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Lost and Found: How to Be Found

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Lost and Found: How to Be Found

“If you build a better mousetrap, the world will beat a path to your door.” Or so the expression goes. Usually, it doesn’t work that way.

For example, how about if the world doesn’t know that you have a better mousetrap? What if they aren’t sure where you live – or how best to reach you?

“Surely that doesn’t happen in this day and age of the information explosion,” you say. Well, it could. And don’t call me Shirley.

Even though telephone books have pretty much gone the way of the operator, the fact is there is so much information out there, that we can’t keep track of it all. Have you ever changed your email address? What if someone sent a message to an old address of yours and you never received it? Likewise, have you ever changed jobs? Most of us have changed both – jobs and email addresses.

Unless you have a solid brand like Cheers (“where everyone knows your name” – and, for that matter, what you’re all about) or knows how best to reach you, some of your prospects could be falling through the cracks. Can you afford that?

Maybe you can. Perhaps you don’t want every lead that has an interest in what you provide. Maybe you have all the business you need at this time. Well, if that’s the case, more power to you.

But, Public Relations and Marketing are HUGE in this day and age, especially in the very competitive publishing market. If you want a brand that is congruent with who you are – which, essentially is (or should be) a purveyor of information that can be TRUSTED, it’s probably best if you can be reached successfully – the first time. That gets the communication off to a good start.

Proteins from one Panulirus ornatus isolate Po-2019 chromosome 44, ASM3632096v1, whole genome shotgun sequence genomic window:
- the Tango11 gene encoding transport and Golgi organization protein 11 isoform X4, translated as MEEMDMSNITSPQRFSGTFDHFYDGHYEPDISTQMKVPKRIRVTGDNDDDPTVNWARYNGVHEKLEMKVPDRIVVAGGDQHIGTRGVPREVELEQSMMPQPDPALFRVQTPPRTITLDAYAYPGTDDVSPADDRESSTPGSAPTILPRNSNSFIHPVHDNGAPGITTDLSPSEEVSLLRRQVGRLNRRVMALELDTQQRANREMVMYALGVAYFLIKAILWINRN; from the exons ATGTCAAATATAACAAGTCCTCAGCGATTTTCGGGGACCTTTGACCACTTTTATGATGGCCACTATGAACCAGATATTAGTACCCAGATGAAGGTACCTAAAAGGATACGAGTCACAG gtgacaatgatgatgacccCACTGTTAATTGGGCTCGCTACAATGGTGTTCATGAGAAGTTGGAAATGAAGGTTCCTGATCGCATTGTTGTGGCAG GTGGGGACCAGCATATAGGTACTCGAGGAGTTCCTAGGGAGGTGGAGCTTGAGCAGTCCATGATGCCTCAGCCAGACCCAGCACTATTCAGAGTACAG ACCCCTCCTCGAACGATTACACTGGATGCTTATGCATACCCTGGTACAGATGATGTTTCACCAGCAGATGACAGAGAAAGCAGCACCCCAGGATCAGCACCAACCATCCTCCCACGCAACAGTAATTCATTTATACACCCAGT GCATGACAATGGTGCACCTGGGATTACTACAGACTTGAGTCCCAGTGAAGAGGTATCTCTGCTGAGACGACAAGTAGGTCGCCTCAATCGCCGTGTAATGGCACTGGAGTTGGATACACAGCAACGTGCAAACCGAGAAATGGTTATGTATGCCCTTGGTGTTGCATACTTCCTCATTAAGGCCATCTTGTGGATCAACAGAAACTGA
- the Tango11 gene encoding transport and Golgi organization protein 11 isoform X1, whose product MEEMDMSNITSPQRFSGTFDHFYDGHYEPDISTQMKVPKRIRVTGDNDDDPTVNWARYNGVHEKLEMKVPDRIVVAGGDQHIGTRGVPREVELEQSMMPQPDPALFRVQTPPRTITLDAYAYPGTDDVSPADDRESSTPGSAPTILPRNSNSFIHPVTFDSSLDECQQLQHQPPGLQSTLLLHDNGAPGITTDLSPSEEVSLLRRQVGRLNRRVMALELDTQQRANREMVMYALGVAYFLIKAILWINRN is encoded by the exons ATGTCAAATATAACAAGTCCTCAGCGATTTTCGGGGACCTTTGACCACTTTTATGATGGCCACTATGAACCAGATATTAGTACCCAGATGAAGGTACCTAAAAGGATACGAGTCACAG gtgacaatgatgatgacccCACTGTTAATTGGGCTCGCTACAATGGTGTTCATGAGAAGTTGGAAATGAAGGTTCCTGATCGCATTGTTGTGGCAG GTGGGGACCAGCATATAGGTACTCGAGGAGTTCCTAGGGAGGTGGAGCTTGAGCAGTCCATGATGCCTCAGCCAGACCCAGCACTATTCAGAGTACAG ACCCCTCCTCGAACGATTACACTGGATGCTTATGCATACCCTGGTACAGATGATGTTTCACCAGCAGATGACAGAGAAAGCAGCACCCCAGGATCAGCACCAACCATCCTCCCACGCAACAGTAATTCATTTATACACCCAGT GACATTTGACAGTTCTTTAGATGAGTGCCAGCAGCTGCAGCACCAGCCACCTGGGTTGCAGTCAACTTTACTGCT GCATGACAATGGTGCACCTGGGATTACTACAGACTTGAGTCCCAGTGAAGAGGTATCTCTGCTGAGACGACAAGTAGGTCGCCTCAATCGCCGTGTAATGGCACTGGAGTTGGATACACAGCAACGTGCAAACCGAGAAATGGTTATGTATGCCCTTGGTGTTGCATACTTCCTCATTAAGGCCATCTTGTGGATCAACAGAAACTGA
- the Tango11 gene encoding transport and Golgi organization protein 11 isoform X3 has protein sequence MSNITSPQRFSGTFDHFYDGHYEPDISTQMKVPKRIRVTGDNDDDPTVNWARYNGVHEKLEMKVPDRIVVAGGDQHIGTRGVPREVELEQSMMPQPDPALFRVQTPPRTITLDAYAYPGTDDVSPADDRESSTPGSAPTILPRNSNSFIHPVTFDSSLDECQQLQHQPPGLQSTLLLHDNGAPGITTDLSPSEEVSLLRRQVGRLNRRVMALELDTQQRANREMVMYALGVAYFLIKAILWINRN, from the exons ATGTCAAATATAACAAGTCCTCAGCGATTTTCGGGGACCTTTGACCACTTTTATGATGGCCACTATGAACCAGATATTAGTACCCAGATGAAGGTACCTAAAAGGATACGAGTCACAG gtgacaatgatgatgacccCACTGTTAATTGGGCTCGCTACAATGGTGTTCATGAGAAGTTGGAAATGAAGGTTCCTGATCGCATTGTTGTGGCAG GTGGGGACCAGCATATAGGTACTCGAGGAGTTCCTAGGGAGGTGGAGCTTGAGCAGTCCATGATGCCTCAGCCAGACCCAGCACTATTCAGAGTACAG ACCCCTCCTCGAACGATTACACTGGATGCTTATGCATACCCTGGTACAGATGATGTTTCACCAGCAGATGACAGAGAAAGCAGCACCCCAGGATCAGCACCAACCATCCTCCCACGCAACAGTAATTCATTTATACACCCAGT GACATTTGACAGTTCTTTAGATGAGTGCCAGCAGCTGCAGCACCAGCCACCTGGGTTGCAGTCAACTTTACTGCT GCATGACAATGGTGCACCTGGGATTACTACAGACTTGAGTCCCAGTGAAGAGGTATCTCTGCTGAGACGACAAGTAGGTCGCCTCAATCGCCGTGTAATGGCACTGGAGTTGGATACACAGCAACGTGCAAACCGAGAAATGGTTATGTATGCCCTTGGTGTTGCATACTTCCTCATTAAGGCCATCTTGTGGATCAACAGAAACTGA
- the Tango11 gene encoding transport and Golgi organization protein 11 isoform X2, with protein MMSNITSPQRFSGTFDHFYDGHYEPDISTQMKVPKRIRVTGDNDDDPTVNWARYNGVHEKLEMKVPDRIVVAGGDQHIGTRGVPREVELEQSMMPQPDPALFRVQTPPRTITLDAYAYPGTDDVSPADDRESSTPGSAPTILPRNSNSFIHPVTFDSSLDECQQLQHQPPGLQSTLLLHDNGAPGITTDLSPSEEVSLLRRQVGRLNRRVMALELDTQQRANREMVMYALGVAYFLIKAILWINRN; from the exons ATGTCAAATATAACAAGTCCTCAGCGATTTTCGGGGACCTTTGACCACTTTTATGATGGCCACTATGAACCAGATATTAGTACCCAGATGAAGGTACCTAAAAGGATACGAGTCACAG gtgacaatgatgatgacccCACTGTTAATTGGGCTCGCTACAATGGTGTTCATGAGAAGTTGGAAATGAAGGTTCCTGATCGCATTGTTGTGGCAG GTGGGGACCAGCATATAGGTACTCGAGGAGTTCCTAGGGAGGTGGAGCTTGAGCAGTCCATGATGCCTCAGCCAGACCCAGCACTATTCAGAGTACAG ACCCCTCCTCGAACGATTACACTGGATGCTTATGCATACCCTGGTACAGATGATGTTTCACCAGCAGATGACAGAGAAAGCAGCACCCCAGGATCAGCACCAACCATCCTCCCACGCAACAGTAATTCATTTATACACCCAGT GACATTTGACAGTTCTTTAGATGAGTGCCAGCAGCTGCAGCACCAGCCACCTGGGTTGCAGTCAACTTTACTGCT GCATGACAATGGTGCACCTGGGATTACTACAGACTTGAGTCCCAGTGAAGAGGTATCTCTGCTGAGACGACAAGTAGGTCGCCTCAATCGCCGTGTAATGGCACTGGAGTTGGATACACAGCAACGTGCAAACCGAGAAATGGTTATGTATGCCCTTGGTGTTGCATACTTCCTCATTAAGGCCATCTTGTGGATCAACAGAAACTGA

Here are a few things to keep in mind as a book author – or mousetrap builder:

1. Keep the email address on your Linkedin profile updated. Some people export all of their Linkedin contacts into a CSV (Excel spreadsheet) file. If your address isn’t up to date, you may not receive their correspondence. This isn’t always bad, as many people do the export for marketing purposes. But if they are genuinely interested in you, you have missed an opportunity to connect with that person (if they email you separately from Linkedin).

2. Consolidate your Twitter accounts (and optimize your Twitter profile). First of all, do you even use Twitter? You should at least be on it, even if you aren’t active. There are those who believe it shortens your attention span reading 140 character blurts, day in and day out. I get that and there is some truth to it. But did you know that nearly one-third of all Twitter users are journalists and media? Furthermore, members of the media tweet the most.

3. Have a website and keep it up to date. Be aware that Search Engine Optimization (SEO), Pay-Per-Click (PPC) and Social Media all factor into the amount of traffic that visits your site. Having a blog with recent posts helps your ranking with Google.

If you can control the message, and therefore your brand, the flow of prospects to your products and services will increase. As a content provider, this should certainly be in your wheelhouse. Finally, make sure the web content (as well as your Twitter profile) uses keywords and images that align symmetrically with your brand.  

In this day and age of fake news, you want every advantage you can get.  

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